Recreate ScenesSeeing is believing and seeing can cause a subjective (spoken) fact to rise to the level of an objective (visualized) fact. Thus we recreate key scenes in our client’s story using props. Props are as simple as office chairs to represent a room where the scene occurred. We can also use people in our office to play the role of others in the scene. We assist our client in reliving the scene by directing the scene. Once the scene is created another person can play our client as she observes the scene, verifies accuracy and gets in touch with her emotional response.

Identify Emotional Power. Now that we have recreated what we feel are key scenes we and our client can identify scenes that contain emotional power in the story. This emotional power is felt at a deep level by both attorney and client. We have now discovered where the emotional power will come in our opening statement. Cases are won when the  emotions of our client flow into the courtroom.

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November 16th, 2010

Success in a Jury Trial (Opening Statement)

For opening statement I follow the David Ball model from David Ball on Damages The Essential Update (Second Edition, NITA 2005) which I simplify to fit my style. I speak in the present tense so the story is unfolding now. My body language  stays in the zone of truth meaning my hands stay waist high slightly moving in and out and side to side. ( I stand  in one place unless I move to set an anchor for a fact or point that will be repeated throughout the trial (with the jesture where the anchor is set). My version of the Ball opening follows:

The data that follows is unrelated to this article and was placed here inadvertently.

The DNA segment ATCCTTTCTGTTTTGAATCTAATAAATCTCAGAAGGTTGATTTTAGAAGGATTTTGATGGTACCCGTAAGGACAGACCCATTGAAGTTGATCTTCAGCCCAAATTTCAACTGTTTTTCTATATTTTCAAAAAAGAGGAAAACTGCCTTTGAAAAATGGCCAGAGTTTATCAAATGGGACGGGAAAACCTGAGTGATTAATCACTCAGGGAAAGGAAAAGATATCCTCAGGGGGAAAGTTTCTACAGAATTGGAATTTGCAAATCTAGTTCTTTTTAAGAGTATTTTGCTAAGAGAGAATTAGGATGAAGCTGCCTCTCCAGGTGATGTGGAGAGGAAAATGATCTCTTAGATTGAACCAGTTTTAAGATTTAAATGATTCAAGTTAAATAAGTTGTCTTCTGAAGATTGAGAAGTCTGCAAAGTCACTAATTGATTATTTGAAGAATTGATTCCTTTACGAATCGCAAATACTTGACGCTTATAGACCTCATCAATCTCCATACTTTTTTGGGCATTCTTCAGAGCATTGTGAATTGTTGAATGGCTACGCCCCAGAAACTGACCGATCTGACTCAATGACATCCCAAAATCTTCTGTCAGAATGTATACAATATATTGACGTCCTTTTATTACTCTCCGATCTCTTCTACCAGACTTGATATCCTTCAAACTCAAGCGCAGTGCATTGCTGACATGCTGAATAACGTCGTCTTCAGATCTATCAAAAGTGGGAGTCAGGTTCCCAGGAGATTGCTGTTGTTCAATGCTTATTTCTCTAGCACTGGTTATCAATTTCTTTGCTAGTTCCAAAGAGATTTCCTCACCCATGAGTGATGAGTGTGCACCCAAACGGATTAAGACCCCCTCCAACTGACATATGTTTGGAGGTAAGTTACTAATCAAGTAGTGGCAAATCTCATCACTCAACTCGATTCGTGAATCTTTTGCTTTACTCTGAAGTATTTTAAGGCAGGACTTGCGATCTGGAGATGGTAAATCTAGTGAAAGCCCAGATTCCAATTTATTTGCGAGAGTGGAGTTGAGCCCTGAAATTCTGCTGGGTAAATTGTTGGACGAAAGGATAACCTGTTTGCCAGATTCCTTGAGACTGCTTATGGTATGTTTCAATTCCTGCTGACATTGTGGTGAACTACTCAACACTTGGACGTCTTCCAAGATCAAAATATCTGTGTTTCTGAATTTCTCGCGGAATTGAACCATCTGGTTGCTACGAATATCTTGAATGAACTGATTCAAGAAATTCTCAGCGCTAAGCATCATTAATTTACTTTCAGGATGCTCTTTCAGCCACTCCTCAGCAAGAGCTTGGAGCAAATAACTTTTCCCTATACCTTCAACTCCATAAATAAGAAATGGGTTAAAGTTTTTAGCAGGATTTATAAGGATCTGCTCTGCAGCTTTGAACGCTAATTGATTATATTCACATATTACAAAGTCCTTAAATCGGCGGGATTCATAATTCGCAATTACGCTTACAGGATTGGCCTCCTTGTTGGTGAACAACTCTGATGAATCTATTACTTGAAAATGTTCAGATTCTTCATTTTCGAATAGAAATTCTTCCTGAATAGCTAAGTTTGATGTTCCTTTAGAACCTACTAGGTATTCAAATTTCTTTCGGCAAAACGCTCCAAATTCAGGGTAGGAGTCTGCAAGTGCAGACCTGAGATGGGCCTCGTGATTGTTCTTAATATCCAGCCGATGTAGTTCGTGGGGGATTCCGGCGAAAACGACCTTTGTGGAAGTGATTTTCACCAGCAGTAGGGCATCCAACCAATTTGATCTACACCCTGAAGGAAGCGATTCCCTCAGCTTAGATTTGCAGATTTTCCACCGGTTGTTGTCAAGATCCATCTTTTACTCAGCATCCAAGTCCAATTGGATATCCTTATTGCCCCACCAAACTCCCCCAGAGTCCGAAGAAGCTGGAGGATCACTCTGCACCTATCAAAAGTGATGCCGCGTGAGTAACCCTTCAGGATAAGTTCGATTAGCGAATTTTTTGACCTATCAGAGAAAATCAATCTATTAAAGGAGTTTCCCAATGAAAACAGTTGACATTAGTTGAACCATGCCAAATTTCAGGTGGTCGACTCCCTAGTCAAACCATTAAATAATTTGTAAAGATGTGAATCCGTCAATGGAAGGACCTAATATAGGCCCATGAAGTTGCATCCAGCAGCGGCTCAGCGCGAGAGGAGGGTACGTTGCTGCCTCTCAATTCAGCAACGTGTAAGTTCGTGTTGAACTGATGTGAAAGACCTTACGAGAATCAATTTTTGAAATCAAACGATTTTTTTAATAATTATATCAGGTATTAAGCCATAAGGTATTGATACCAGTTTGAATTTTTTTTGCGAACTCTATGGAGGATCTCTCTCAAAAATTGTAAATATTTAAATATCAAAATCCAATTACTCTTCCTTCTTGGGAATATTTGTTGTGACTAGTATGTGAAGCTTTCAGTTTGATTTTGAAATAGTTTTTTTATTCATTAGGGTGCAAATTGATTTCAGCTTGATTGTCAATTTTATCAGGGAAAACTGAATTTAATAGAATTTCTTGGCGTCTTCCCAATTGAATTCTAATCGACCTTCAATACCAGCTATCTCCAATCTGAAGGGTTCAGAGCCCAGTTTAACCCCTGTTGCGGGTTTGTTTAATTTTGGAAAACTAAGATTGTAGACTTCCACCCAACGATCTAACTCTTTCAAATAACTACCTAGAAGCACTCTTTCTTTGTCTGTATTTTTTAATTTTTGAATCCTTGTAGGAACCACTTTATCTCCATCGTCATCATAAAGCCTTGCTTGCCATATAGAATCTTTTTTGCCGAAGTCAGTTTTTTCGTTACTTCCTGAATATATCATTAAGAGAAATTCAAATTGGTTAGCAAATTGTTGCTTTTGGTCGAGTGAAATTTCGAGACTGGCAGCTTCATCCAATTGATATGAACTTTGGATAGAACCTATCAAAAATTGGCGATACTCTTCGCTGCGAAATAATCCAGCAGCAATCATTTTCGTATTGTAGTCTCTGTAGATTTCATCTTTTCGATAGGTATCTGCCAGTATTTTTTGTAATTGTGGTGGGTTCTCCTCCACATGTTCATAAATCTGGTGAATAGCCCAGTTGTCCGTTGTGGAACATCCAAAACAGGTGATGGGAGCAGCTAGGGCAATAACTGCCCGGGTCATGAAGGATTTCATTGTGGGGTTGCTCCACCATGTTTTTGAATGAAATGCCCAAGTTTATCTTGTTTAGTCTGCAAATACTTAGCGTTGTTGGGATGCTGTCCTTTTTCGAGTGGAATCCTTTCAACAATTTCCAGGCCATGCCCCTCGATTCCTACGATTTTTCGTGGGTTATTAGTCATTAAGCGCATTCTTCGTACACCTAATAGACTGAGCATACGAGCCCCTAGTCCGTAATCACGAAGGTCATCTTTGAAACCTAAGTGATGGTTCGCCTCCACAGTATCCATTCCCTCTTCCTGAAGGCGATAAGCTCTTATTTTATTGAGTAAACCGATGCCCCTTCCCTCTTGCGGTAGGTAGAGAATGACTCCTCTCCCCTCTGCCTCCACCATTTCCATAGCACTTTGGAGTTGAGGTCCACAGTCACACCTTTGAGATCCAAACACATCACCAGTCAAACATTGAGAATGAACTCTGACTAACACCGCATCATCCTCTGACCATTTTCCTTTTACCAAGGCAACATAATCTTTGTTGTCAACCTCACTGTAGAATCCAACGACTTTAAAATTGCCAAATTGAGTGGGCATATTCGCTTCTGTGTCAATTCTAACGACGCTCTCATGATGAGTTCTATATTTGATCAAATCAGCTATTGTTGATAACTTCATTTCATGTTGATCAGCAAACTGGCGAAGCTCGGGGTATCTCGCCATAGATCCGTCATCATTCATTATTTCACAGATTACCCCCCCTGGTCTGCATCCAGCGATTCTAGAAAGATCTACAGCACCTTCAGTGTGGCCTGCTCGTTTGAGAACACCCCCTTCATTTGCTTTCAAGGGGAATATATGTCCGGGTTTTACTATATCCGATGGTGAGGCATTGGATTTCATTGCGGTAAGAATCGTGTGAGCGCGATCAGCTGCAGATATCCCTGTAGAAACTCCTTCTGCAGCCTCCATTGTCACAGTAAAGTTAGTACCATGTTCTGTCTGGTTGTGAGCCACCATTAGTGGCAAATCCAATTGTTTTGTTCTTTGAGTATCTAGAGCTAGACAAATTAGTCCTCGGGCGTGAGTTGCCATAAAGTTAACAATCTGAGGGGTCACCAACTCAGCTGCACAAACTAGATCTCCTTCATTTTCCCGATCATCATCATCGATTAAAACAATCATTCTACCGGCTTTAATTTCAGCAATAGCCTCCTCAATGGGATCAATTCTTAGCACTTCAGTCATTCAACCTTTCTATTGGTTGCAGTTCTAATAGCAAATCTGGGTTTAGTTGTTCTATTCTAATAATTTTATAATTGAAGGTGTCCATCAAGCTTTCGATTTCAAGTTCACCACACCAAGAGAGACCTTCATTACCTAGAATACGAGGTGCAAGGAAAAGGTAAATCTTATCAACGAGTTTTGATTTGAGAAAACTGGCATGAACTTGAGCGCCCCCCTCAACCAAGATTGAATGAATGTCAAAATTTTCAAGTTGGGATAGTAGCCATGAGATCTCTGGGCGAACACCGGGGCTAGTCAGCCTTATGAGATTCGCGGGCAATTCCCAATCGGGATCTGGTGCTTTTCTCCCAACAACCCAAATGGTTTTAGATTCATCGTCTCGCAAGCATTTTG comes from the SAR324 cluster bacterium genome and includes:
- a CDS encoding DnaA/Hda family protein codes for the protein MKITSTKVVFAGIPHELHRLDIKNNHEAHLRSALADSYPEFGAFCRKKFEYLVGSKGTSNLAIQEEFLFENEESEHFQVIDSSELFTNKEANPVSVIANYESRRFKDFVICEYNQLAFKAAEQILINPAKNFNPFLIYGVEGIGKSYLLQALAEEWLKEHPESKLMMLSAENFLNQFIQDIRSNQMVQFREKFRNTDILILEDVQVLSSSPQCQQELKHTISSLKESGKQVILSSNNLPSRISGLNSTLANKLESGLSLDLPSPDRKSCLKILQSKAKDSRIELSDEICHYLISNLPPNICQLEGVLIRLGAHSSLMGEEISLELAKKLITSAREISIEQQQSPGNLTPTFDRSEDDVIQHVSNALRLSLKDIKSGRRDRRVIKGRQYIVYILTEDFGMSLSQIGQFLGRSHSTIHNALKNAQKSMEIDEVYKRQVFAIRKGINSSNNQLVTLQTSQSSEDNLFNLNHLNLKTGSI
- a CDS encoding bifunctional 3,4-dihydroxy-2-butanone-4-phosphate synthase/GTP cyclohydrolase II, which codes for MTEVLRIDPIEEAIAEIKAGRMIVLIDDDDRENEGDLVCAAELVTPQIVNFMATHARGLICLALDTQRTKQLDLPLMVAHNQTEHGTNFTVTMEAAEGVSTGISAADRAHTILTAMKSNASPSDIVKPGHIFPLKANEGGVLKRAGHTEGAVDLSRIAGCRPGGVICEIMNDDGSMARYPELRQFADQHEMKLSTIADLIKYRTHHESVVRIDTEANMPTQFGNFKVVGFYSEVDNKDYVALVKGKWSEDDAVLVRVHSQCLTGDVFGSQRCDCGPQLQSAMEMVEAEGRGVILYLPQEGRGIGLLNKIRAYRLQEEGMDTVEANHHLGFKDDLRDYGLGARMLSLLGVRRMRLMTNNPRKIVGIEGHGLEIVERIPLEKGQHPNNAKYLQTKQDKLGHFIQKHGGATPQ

Theme. I go with Ball here and begin by discussing the rule and its consequence. Jurors know they are judges in the case and they want to know the rule right away. They also what to know the consequence for breaking the rule. As Ball teaches I stay simple. “A driver has to watch the road and see what’s there to be seen. When he does not, and as a result hurts another driver, he is responsible for the harm.” I continue to follow Ball-“Now let me tell you the story of what happened in our case.”